Pat Garrett & Billy the Kid (18)

Film

Westerns

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Time Out says

Restored and reassembled, this is the full and harmonious movie that Peckinpah wanted to be remembered by before the butchers at MGM got their hands on it. Starting with a framing sequence from 1909 which shows Coburn's aged Garrett being gunned down by the same men who hired him to get Billy the Kid back in 1881, the additional 15 minutes introduce the menacing figure of Barry Sullivan's Boss Chisum, a frolicsome brothel scene ('Last time Billy was here it took four to get him up and five to get him down again'), some engaging Wild West cameos, and a less obtrusive use of Bob Dylan's soundtrack. All in all the film is more playful, more balanced, and very much an elegy for the old ways of the West, rather than a meandering bloodthirsty battle between Kristofferson's preposterously likeable outlaw and Coburn's ambivalent survivor, Garrett. Like Ford's The Man Who Shot Liberty Valance, it both records and condemns the passage of time and the advent of progress; and there is a sombre, mournful quality which places the film very high up in the league of great Westerns.

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James Adamson

I love this movie, and count it as possibly Peckinpah's best as well as among the best westerns ever made. It also illustrates how wrong the executives were, time and again, in compromising Peckinpah's vision of a film however difficult a person he might have been. In the restored version what you realise is that this film is actually about Pat Garrett. The portrayal of Billy the Kid is based entirely on Garrett's vision of his old friend, which buys into all the glamorised myths, nostalgia and regret for a passing age that surrounds Billy. Pat Garrett sees Billy as a reminder of all the compromises he made in order to end up as one of the West's winners while Billy stuck to his pure but doomed way of life. Key scenes are Garrett in the brothel, as part of his long last hurrah living the outlaw life, something he tries to prolong as long as possible before he has to shoot down his old friend and finally give up on his old life, a scene in which a nameless man (played by Peckinpah) berates Garrett by voicing everything Pat thinks of himself, and when Garrett shoots out the mirror because he can't bear to look at himself. I still can't believe they ever tampered with the film because Peckinpah just doesn't put a foot wrong.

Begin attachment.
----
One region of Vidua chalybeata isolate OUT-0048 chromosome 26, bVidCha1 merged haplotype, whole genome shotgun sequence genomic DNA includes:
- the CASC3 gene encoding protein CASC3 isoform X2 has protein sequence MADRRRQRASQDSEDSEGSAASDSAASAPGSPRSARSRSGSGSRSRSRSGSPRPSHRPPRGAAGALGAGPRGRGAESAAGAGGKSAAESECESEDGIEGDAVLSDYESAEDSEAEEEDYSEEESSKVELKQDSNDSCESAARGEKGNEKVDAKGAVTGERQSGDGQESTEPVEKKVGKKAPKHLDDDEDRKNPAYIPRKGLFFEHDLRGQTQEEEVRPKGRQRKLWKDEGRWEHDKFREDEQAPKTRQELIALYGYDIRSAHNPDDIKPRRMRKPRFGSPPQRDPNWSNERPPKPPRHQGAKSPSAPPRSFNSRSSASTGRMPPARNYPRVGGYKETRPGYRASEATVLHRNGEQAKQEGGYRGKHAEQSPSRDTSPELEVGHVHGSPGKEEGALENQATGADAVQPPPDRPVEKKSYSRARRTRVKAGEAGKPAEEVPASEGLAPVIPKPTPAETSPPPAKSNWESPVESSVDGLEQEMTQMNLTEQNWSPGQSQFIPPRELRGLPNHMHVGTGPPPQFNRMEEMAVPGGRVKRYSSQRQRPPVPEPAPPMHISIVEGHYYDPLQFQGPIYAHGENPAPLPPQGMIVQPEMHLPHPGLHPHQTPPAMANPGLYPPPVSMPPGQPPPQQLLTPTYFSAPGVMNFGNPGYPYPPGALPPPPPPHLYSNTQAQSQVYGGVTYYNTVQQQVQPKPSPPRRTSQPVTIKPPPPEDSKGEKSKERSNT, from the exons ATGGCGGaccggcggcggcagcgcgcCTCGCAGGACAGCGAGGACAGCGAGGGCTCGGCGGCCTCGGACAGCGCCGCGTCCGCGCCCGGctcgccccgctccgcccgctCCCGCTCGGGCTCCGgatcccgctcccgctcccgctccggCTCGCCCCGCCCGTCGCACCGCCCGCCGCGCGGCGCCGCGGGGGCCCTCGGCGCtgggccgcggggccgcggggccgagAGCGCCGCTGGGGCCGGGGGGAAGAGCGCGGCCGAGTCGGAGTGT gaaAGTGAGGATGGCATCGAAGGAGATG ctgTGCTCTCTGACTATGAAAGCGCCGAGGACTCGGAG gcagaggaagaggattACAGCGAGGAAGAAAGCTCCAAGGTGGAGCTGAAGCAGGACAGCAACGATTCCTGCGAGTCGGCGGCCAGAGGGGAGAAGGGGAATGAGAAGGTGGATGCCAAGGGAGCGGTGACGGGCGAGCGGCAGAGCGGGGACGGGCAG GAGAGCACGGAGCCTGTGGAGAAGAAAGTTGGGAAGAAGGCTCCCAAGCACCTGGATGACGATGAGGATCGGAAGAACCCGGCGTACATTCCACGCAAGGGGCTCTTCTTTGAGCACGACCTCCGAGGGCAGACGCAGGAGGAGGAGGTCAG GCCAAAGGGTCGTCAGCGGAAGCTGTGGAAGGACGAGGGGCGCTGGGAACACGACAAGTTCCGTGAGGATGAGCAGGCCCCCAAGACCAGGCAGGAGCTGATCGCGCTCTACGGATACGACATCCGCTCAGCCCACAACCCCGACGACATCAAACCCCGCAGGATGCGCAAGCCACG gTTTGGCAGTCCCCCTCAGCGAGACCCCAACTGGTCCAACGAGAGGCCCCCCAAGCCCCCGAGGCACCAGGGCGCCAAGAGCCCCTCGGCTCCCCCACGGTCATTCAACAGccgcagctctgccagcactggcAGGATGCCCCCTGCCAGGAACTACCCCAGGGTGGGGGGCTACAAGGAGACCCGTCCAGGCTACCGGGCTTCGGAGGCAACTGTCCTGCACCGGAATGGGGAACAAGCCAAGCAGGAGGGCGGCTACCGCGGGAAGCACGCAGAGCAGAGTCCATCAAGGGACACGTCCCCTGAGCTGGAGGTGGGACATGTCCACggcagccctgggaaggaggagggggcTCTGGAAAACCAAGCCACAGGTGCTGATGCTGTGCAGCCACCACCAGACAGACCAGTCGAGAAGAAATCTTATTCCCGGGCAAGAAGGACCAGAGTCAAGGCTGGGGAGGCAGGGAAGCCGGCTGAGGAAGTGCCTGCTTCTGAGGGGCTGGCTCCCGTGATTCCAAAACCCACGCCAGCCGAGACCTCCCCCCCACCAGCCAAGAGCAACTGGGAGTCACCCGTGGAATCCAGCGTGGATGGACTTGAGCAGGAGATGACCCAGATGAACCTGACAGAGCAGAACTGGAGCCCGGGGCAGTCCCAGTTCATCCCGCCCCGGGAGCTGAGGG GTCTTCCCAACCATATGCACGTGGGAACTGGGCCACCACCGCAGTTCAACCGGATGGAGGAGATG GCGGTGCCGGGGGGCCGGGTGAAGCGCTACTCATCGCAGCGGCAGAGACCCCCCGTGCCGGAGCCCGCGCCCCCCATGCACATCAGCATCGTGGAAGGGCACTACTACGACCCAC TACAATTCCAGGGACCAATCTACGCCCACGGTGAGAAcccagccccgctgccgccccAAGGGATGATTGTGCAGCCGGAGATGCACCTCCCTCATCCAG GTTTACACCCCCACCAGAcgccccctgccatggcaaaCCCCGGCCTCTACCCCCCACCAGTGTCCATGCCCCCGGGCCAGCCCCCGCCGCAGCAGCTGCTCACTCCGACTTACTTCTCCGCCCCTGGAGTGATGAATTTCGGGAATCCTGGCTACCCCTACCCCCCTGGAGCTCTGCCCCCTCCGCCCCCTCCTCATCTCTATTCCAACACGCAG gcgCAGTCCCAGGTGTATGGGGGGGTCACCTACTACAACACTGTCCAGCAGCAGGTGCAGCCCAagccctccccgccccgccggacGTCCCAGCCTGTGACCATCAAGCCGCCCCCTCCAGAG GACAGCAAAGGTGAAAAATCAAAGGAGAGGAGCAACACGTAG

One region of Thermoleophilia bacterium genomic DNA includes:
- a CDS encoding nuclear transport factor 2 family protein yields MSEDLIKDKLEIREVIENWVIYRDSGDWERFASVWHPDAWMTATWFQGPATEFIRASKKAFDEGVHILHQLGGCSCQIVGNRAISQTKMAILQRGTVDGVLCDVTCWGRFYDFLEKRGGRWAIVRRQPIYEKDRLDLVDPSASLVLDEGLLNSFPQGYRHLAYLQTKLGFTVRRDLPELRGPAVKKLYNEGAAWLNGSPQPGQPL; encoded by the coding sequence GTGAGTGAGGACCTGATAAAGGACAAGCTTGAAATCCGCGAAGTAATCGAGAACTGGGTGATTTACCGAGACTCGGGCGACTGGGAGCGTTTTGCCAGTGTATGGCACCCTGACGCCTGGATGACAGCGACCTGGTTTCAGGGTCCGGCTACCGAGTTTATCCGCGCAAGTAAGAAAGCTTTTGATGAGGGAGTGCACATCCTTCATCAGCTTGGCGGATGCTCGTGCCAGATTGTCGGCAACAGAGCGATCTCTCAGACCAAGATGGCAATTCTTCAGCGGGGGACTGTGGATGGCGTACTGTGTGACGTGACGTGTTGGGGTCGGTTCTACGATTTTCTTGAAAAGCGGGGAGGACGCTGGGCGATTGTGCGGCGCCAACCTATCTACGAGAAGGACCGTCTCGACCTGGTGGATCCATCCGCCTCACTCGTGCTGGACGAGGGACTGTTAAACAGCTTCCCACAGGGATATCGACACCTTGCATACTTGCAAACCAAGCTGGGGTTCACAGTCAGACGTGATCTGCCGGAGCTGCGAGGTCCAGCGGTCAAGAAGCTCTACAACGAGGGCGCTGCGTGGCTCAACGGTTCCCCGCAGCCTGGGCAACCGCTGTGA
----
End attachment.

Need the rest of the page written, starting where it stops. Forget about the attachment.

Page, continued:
James Adamson

I love this movie, and count it as possibly Peckinpah's best as well as among the best westerns ever made. It also illustrates how wrong the executives were, time and again, in compromising Peckinpah's vision of a film however difficult a person he might have been. In the restored version what you realise is that this film is actually about Pat Garrett. The portrayal of Billy the Kid is based entirely on Garrett's vision of his old friend, which buys into all the glamorised myths, nostalgia and regret for a passing age that surrounds Billy. Pat Garrett sees Billy as a reminder of all the compromises he made in order to end up as one of the West's winners while Billy stuck to his pure but doomed way of life. Key scenes are Garrett in the brothel, as part of his long last hurrah living the outlaw life, something he tries to prolong as long as possible before he has to shoot down his old friend and finally give up on his old life, a scene in which a nameless man (played by Peckinpah) berates Garrett by voicing everything Pat thinks of himself, and when Garrett shoots out the mirror because he can't bear to look at himself. I still can't believe they ever tampered with the film because Peckinpah just doesn't put a foot wrong.